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Active ingredients: zoledronic acid
What it is used for
- Treatment of osteoporosis in postmenopausal women to reduce the incidence of hip, vertebral and non-vertebral fractures. - Treatment of osteoporosis in patients over 50 years of age with a history of at least one low trauma hip fracture, to reduce the incidence of further fractures. - To increase bone mineral density in men with osteoporosis. - To increase bone mineral density in patients with osteoporosis associated with long term glucocorticoid use. - To prevent glucocorticiod-induced bone mineral density loss. - Treatment of Paget's disease of bone.
How to take it
You should seek medical advice in relation to medicines and use only as directed by a healthcare professional.
- The way to take this medicine: Intravenous
- Store below 30 degrees Celsius
- Lifetime is 3 Years.
Always read the label. If symptoms persist see your healthcare professional.
Clear colourless solution
Do I need a prescription?
This medicine is available from a pharmacist and requires a prescription. It is
Pregnant or planning a pregnancy?
For the active ingredient zoledronic acid
You should seek advice from your doctor or pharmacist about taking this medicine. They can help you balance the risks and the benefits of this medicine during pregnancy.
For side effects, taking other medicines and more
Download consumer medicine information leaflet (pdf) from the Therapeutic Goods Administration (TGA) website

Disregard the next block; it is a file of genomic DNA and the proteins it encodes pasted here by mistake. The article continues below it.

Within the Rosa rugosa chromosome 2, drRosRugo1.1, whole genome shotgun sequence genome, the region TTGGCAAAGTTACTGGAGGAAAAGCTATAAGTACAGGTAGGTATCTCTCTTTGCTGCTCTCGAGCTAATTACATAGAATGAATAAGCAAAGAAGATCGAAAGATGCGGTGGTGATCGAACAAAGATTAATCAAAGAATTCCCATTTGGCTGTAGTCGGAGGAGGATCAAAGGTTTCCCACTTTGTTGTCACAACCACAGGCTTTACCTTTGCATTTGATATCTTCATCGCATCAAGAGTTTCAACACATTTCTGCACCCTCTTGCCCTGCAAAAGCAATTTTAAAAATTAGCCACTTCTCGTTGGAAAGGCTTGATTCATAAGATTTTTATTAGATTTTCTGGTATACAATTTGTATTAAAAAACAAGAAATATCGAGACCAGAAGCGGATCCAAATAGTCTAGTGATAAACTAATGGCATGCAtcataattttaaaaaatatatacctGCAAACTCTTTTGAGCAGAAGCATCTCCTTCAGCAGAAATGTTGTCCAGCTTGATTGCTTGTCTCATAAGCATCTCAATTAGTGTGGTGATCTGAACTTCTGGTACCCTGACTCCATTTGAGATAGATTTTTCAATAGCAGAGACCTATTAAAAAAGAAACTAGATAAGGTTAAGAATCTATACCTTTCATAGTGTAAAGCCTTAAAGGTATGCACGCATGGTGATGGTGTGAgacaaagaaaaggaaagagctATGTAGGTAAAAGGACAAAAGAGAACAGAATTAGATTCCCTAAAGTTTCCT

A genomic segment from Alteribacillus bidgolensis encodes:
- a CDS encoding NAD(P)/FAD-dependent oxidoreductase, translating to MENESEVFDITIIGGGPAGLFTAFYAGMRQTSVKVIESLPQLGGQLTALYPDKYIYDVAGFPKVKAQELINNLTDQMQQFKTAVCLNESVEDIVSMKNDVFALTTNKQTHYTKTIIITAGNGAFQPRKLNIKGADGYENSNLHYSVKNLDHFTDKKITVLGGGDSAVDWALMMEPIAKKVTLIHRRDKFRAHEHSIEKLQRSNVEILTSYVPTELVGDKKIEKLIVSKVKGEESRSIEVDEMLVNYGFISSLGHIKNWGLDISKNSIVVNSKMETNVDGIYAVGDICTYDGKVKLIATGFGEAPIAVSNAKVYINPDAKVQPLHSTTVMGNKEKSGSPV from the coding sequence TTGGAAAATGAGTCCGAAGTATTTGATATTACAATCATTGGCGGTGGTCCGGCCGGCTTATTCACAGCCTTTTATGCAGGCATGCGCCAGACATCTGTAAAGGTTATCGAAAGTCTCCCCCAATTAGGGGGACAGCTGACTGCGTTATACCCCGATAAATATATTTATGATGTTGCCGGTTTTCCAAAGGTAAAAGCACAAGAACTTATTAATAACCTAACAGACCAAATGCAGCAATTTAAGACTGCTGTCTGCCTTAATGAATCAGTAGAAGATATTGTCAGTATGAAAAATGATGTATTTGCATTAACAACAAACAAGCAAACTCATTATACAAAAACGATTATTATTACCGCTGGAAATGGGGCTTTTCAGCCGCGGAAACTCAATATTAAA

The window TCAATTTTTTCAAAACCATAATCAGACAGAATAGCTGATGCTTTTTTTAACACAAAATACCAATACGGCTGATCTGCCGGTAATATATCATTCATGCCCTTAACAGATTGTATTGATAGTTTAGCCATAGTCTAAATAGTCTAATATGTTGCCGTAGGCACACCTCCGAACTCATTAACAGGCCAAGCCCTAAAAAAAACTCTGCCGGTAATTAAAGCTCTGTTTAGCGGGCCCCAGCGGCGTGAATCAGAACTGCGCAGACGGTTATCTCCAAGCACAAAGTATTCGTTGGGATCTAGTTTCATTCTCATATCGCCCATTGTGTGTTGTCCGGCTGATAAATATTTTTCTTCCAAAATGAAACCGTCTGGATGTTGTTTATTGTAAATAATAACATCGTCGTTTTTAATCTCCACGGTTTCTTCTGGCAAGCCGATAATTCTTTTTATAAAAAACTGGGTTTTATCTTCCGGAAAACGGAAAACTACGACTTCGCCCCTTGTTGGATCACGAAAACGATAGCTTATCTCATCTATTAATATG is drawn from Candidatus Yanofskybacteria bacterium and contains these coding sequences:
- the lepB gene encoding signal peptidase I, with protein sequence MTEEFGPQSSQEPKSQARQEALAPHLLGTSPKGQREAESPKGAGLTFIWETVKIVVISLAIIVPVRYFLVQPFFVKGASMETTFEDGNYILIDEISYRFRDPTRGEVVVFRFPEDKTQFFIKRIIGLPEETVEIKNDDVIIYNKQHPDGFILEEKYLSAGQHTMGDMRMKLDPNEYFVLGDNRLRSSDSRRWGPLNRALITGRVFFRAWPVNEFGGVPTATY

Aclasta Solution for infusion - myDr.com.au
Aclasta Solution for infusion - Consumer Medicines Information leaflets of prescription and over-the-counter medicines
Read more on myDr – Consumer Medicine Information website
Osteoporosis real lives | Garvan Institute of Medical Research
Real life stories of people living with osteoporosis. How they were diagnosed, how they live with disease, and how research has an impact.
Read more on Garvan Institute of Medical Research website
Osteoporosis - Australasian Menopause Society
Osteoporosis is a condition characterised by weakened bones that fracture easily. After menopause many women are at risk of developing osteoporosis.Peak bone mass is usually reached during a womans 20s to 30s when the skeleton has stopped growing and bones are at their strongest.The female sex hormone oestrogen plays an important role in maintaining bone strength. After menopause oestrogen levels drop and this may result in increased bone loss. The average woman loses up to 10 per cent of
Read more on Australasian Menopause Society website
What you need to know about Osteoporosis
1.2 million Australians are affected by osteoporosis, which means that their bones are fragile and at risk of fracture. A further 6.3 million people have low bone density (osteopenia), a possible precursor to osteoporosis. However, as many as 4 out of 5 people with osteoporosis don’t know that they have it and therefore don’t know that they are at risk of fracturing a bone. This is because osteoporosis is a ‘silent’ disease without obvious symptoms.
Read more on Osteoporosis Australia website